Unless a peace settlement between the Israelis and the Palestinians was reached — and that could only be achieved through official political negotiations resulting in an agreement between the parties — both sides would face the grim reality of a never-ending stalemate and continued violence, Secretary-General Kofi Annan said today at the opening of a two-day United Nations International Conference of Civil Society in Support of the Palestinian People.
In a statement read on his behalf by Under-Secretary-General for Political Affairs, Kieran Prendergast, the Secretary-General stressed that the United Nations would remain deeply committed to alleviating the humanitarian situation in the PalestinianTerritory. Also important was the role of non-governmental organizations, which brought unique dimensions to the task of peaceful transition in conflict-affected parts of the world through important grass-roots initiatives and campaigns. Those endeavours offered fresh ideas for “give-and-take” that could be considered by official negotiators. More importantly, they energized the discouraged and the weary by proving that there were Israelis and Palestinians who were ready to make compromises and who believed that the peace and security of generations to come were well worth the price of compromise.
The Conference brings together all players involved in the search for a peaceful solution to the Israeli-Palestinian question, including representatives of governments, the donor community and non-governmental organizations. The aim of the Conference, with a theme “Ending the occupation — a key requisite for achieving peace in the Middle East”, is to provide civil society organizations from all regions of the world with an opportunity to discuss the situation in the occupied Palestinian territory, including East Jerusalem; coordinate their activities; and develop action-oriented proposals in support of the Palestinian people.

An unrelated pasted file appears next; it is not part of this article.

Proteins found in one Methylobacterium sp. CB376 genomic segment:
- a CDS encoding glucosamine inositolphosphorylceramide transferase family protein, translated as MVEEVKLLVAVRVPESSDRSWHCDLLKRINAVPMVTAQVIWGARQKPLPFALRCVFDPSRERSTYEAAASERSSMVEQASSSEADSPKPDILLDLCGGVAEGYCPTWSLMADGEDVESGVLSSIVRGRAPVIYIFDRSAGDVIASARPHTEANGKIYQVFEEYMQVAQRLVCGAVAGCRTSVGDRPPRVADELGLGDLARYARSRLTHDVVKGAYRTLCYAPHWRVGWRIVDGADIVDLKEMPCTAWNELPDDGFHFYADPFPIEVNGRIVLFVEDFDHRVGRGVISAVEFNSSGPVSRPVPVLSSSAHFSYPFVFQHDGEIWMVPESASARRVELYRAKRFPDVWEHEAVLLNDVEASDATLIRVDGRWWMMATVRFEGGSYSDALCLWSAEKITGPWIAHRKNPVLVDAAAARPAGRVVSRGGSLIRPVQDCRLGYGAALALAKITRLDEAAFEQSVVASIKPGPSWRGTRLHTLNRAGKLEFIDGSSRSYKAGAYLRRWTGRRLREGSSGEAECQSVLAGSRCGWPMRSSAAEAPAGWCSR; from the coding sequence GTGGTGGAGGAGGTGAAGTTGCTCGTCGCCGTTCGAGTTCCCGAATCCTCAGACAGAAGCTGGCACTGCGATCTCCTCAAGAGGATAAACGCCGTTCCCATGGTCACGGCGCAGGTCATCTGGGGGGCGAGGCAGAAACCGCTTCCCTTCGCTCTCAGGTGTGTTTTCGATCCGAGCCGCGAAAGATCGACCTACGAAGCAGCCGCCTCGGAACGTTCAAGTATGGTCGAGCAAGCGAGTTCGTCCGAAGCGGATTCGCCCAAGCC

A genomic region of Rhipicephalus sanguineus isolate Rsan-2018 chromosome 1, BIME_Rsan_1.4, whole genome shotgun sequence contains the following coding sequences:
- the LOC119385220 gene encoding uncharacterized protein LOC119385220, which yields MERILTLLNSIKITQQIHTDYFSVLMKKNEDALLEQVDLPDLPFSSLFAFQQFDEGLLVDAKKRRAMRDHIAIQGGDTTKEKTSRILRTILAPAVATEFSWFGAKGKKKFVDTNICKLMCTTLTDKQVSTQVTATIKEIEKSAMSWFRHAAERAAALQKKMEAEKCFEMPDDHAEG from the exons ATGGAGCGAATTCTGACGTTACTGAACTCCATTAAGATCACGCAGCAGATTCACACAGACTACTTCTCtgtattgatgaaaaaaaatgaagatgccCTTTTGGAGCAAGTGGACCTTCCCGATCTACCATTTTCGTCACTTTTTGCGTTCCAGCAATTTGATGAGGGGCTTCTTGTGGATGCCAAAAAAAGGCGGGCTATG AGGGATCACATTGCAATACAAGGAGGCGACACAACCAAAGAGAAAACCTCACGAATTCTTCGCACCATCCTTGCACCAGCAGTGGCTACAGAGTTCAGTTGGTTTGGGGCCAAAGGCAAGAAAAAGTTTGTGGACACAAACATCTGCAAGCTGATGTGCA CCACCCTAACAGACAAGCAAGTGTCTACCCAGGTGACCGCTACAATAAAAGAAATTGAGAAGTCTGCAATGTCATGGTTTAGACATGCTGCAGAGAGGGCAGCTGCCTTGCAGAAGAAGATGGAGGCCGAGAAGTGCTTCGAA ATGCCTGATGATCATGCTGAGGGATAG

The Chairman of the Committee on the Exercise of the Inalienable Rights of the Palestinian People, Paul Badji, said that a final and sustainable solution to the conflict required a complete end of the occupation, the creation of an independent, sovereign and viable Palestinian State, and the achievement by the Palestinian people of their inalienable rights, including the right of refugees to return. The realities on the ground, however, pointed to the opposite. Contrary to its declarations of “disengagement”, Israel continued to tighten its grip on the Gaza Strip and the West Bank, including East Jerusalem. The Israeli practice of extrajudicial killings had claimed many lives, and the Committee strongly condemned those acts. At the same time, it also unreservedly condemned suicide bombings against Israelis. Those acts harmed efforts at reconciliation and pushed the goal of peaceful coexistence even farther away.